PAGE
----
Starting out small, doing excavating for single residential foundations, JML had the first of what Jon terms “breaks” came when the City of Berlin, New Hampshire, found itself in a bind on an underground pipe project. Jon, with Butch’s guidance, quickly added equipment including his first excavator – a Caterpillar 315C L – and managed to reduce the project cost from $300 to $100 per foot.
Other breaks were to follow, including the day a representative of one of the land management companies owning huge tracts of the North Woods stopped along the side of the road and asked Jon to take on a logging road maintenance contract. Jon had bid on three old Austin-Western motor graders – costing $600 each – and what he now calls a “joke” bid gave him the essential equipment to perform this work.
Today, in addition to a dozen trucks, JML Trucking & Excavating owns about 30 pieces of heavy equipment ranging from excavators and dozers, to wheel skidders and delimbers, to chippers and grinders. Jon’s Morbark Wood Hog 4600 hammermill grinder allowed him to move into biomass production. About to return the demo grinder, he instead bought it. Two days later, Hurricane Katrina hit New Orleans, and finding a grinder in the United States instantly became next to impossible.
In the woods
Today, JML clears and cuts right-of-ways, builds new logging roads and maintains existing roads for land management companies such as Wagner Forest Management. Wagner, says area manager Scott Rineer, owns more than 600,000 acres of woodlands in the Errol area, “and Jon does probably 75 percent of our dirt work.” Rineer, a longtime friend, says Jon is willing to take on whatever business challenges come his way.
“He’ll try to capture what nobody else has done, “says Mark Desrochers with Milton Cat, which supplies much of JML’s earthmoving equipment. “He’ll make a change and run with it. The biggest challenge is learning to adapt to the change, since we no longer have many paper mills in this area.” Many longtime contractors have since exited businesses based on servicing the traditional local pulp-and-paper industry.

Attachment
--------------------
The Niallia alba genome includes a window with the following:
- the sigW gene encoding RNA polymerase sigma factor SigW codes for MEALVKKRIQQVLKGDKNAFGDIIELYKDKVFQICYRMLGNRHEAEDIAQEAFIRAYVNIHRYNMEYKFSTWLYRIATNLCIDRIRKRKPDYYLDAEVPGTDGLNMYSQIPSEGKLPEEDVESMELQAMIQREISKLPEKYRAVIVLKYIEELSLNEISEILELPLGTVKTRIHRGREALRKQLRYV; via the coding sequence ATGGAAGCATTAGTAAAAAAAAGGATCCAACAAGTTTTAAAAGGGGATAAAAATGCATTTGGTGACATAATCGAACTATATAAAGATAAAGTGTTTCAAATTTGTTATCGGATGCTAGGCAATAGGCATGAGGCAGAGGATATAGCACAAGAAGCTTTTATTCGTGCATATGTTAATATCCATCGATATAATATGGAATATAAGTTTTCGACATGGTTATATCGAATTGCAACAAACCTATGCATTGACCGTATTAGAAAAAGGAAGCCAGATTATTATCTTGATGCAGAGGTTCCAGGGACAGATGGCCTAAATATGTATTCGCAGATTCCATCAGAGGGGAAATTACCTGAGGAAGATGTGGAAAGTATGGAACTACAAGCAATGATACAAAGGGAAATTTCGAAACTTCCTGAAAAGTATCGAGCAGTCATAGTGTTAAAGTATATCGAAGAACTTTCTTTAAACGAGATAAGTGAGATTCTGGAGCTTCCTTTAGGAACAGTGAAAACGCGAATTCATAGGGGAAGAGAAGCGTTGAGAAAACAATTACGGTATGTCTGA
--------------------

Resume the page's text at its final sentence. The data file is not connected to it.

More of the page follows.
It hasn’t been easy for Jon, though, says Nortrax’s Turner. “He literally has been through hell the last two years. To keep up his spirits and go through what’s he gone through, keep his head up high and keep on trucking, it says an awful lot. Most people would have given up.”
Getting paid, let alone on time, has been difficult, admits Jon. By contrast, “Jon’s been very up front with people like myself,” says Turner. “He’s worked with us, he’s done the very best he could . . . and he always smiles. Every time you see him, he’s got that great big smile on his face.”
Throughout the day, as he bumps his way along some of the roughest roads anywhere to deliver equipment fuel and grease to his men working in the woods, Jon greets everyone along the way, friend or competitor, with a huge smile. “He’s the first guy to lend a hand to anybody, even a competitor, if somebody is in dire need of help,” says Desrochers.
Communication for everyone
Jon used to stay up all night when he couldn’t reach his plow operators out working in the North Woods. He’d wonder: Were they safe? Do they have enough fuel? Did they run off the road? Cell-phone coverage is so spotty in his part of the country that it is virtually unreliable. So Jon had his own radio system built and then placed on a mountain top.
And, true to form, anyone who works up in the North Woods is more than welcome to use it.
To view a video of Jonathan Lane’s advice for contractors just starting out, go to equipmentworld.com/digital or use your smartphone to scan the tag.